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New jail means new jobs

by Nora Edinger

REGIONAL EDITOR

WEST UNION -- With the opening of the North Central Regional Jail just weeks away, a trickle of what local officials hope will be a development flood has begun.

"I've done a whole bunch of interviewing," said Tim Bowen, jail administrator. "I've probably hired 20 off the streets as correctional officers."

Ten of that initial group are from Doddridge County and are already in training.

Brandon Nicholson, 25, of New Milton is among them.

"I like it," said Nicholson.

Previously, he worked more than six years at the Weston Quality Farm and Fleet. He said the new job is more convenient and pays better.

Starting salary for correctional officers will be $20,256 as of July 1.

Another 63 officer jobs are already filled with transfers from county jails that will close when the regional facility opens. The jail will serve Monongalia, Marion, Harrison, Doddridge, Tyler, Ritchie, Wirt, Pleasants and Wood counties.

However, Bowen anticipates more local workers will be among those hired to fill the remaining 27 officer positions and 40 administrative and support jobs.

"We're still looking for quality people," Bowen said.

That is something Earl Daugherty, county Chamber of Commerce president, and Ora Ash, a county commissioner, were glad to hear.

"Right now we have one of the lowest unemployment rates in the state," Ash said. "But we're feeling really good about some of our people getting these jobs."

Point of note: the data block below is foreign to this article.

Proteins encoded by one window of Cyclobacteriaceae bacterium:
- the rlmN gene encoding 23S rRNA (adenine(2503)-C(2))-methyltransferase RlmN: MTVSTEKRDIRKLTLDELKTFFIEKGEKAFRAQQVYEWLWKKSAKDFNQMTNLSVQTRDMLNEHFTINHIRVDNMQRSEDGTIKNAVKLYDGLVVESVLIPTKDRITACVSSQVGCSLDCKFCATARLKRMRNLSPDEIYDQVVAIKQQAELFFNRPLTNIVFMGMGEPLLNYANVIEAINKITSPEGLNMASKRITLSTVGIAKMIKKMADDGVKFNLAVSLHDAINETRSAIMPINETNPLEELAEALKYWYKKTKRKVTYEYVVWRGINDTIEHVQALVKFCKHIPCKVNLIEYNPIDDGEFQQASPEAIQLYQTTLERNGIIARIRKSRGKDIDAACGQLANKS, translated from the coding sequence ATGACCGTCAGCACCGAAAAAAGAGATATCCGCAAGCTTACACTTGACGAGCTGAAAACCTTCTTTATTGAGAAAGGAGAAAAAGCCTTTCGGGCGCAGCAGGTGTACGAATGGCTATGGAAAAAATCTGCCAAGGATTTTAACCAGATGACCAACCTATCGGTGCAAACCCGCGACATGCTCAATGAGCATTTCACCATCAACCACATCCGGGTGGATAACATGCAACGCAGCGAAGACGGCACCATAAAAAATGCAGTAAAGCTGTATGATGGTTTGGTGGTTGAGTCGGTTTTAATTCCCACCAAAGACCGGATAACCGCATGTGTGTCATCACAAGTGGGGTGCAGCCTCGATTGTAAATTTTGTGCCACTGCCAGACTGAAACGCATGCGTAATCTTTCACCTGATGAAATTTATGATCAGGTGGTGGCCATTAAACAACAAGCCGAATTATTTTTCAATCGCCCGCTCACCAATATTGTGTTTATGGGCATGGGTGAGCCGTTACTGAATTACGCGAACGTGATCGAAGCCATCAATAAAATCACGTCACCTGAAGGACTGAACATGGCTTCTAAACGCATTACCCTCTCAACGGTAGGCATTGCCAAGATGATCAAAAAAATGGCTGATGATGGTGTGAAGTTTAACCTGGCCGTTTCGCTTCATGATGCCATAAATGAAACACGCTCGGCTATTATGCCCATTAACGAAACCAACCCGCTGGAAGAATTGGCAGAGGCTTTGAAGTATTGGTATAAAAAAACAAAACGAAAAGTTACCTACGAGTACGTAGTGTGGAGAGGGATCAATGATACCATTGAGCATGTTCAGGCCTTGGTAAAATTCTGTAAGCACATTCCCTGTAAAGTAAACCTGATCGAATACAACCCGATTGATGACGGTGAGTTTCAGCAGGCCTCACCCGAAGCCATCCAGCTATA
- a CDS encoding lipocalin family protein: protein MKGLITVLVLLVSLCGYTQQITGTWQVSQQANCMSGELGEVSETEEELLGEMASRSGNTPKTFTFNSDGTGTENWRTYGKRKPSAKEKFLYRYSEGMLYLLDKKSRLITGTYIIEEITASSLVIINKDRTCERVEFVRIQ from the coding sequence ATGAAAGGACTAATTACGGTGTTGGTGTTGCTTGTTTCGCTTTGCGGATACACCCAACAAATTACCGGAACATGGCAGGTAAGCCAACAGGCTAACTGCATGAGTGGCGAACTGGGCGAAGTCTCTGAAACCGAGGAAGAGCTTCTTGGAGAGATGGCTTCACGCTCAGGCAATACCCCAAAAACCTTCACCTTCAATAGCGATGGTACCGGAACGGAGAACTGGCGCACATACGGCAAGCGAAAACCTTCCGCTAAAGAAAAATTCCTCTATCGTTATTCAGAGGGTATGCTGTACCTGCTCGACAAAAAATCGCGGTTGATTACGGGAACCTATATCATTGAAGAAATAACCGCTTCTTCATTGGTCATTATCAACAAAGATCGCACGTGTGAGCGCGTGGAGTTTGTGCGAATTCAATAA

The county has been working for several months, offering Opportunity Council training classes to prepare residents for the state civil service examination and other types of job applications.

Nicholson said he attended two sessions prior to applying at the jail.

Daugherty suspects other forms of development will not be fully realized for some time.

For example, the construction of the jail led to the complete renovation of the county seat's sewer system. That could help draw new business.

Grants and jail funds paid to extend sewer and water lines from West Union to the jail, close to the Ritchie County line.

Nearly 80 homes also got water service, although the high-pressure sewer lines did not allow for any residential tap-ins.

The city's sewage plant and lines were redone, predominantly with loans.

Jim Hall, director of Region VI Planning and Development, said the project came in at about $1.5 million. The city's monthly payment on a 40-year loan is nearly $10,000.

Etta Stadler, city recorder, said jail service fees will pay for about one-third of those loan costs.

Regional editor Nora Edinger can be reached at 626-1447 or by e-mail at nedinger@exponent-telegram.com.

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